It Pays to Advertise

Ted Hustead was kind of a nut for self-promotion. When he bought a drugstore in tiny Wall, South Dakota, in 1931, he figured he could attract customers through advertising.

Maybe he overcompensated a little. There are now 500 miles of Wall Drug billboards on Interstate 90, stretching all the way to Minnesota at an annual cost of $400,000, plus signs at the North and South Poles, the Paris Metro, and the Taj Mahal. The photo above was taken somewhere in Africa in the 1950s.

The signs may be eyesores, but they’re scaring off the competition — the little pharmacy is still the only one within 500 square miles.


The maker doesn’t need it.

The buyer doesn’t use it.

The user doesn’t know he’s using it.

What is it?

Uh, Right

Decimal arithmetic is a contrivance of man for computing numbers, and not a property of time, space, or matter. It belongs essentially to the keeping of accounts, but is merely an incident to the transactions of trade. Nature has no partiality for the number 10; and the attempt to shackle her freedom with them [decimal gradations], will for ever prove abortive.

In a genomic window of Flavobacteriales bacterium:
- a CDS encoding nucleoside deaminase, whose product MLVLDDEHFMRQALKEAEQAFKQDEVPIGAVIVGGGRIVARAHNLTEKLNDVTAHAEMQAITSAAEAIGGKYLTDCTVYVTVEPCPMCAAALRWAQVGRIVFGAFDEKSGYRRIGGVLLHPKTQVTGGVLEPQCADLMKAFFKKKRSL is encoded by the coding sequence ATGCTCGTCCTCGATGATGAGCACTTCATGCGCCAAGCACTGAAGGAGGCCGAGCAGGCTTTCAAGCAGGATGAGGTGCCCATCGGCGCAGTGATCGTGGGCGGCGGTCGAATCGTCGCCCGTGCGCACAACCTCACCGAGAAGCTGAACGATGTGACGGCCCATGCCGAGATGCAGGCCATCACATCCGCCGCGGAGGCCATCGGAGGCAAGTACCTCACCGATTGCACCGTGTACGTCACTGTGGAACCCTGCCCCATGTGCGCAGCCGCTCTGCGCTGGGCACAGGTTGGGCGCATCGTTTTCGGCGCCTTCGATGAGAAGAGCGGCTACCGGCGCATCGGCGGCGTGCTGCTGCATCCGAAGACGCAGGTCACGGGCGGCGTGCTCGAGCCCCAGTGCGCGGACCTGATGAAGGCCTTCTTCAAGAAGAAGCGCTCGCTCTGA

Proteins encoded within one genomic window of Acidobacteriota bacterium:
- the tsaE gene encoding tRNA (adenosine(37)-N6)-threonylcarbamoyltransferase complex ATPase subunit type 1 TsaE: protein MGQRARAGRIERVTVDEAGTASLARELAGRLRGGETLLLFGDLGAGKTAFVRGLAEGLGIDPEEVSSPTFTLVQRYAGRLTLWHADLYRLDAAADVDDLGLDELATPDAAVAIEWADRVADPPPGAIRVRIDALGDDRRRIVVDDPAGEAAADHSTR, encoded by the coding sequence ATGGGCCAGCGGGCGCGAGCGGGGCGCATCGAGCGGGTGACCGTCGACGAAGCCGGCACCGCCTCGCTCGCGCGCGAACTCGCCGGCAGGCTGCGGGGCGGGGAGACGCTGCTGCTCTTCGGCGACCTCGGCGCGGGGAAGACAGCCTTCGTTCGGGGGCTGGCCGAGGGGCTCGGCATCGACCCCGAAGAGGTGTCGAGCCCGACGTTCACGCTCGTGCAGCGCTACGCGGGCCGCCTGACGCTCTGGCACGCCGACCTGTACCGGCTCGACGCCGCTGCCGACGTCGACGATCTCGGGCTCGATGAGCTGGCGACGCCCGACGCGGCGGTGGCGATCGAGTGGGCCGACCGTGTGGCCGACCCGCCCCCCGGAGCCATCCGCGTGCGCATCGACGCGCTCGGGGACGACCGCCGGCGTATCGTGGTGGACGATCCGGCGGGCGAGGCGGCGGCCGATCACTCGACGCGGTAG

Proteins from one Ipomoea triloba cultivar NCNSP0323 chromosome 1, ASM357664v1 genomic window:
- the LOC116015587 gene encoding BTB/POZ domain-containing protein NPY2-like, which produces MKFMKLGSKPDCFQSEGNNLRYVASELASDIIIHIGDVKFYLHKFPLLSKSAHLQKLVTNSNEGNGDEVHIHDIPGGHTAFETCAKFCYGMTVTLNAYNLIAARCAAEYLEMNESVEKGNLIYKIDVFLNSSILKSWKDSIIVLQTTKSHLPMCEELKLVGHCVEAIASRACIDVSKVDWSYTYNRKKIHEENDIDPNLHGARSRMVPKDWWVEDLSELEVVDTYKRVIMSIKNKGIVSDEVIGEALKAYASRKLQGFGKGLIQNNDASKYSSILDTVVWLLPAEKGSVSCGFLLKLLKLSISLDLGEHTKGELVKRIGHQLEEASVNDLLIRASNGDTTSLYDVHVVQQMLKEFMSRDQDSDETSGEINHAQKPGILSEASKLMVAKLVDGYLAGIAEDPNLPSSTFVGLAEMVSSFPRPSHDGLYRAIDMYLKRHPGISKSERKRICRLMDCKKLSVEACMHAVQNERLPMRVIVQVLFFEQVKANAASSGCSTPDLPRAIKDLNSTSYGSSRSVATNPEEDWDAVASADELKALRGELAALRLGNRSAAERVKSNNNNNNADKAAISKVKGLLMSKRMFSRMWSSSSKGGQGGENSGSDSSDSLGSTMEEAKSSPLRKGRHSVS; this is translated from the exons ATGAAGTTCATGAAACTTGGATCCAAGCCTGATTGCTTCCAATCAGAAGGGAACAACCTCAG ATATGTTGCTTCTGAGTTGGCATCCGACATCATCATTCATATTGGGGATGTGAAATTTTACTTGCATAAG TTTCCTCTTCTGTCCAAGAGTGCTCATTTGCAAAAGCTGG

— John Quincy Adams, recommending against the metric system in 1821, as reported in Chambers’ Edinburgh Journal, May 15, 1852


Bob Marley was buried with a guitar, a soccer ball, a bud of marijuana, and a Bible.

She Ain’t Heavy

At 54 million pounds, the Statue of Liberty is the heaviest sculpture in the world.


“Comedy always works best when it is mean-spirited.” — John Cleese

All Right, Already

Warring governments can be kind of blunt. James Montgomery Flagg’s famous 1917 “I Want You” recruiting poster (left) echoed an earlier English poster featuring Lord Kitchener, and the Red Army wasn’t any subtler in the 1920s (“Did you volunteer?”).

In the long run, time and patience resolve everything. “When armies are mobilized and issues are joined,” wrote Lao-tzu, “the man who is sorry over the fact will win.”

In a Word

adj. of, like or pertaining to summer

Never Too Late

If you ever invent a time machine, be sure to head back to the Time Traveler Convention held at MIT on May 7, 2005. (If you’re coming from the far future, MIT was at 42.360007° N, 71.087870° W.)

The convention was covered on the front page of the New York Times, so presumably it’ll be well attended … eventually.

Zollner Illusion

An optical illusion. The long lines are parallel.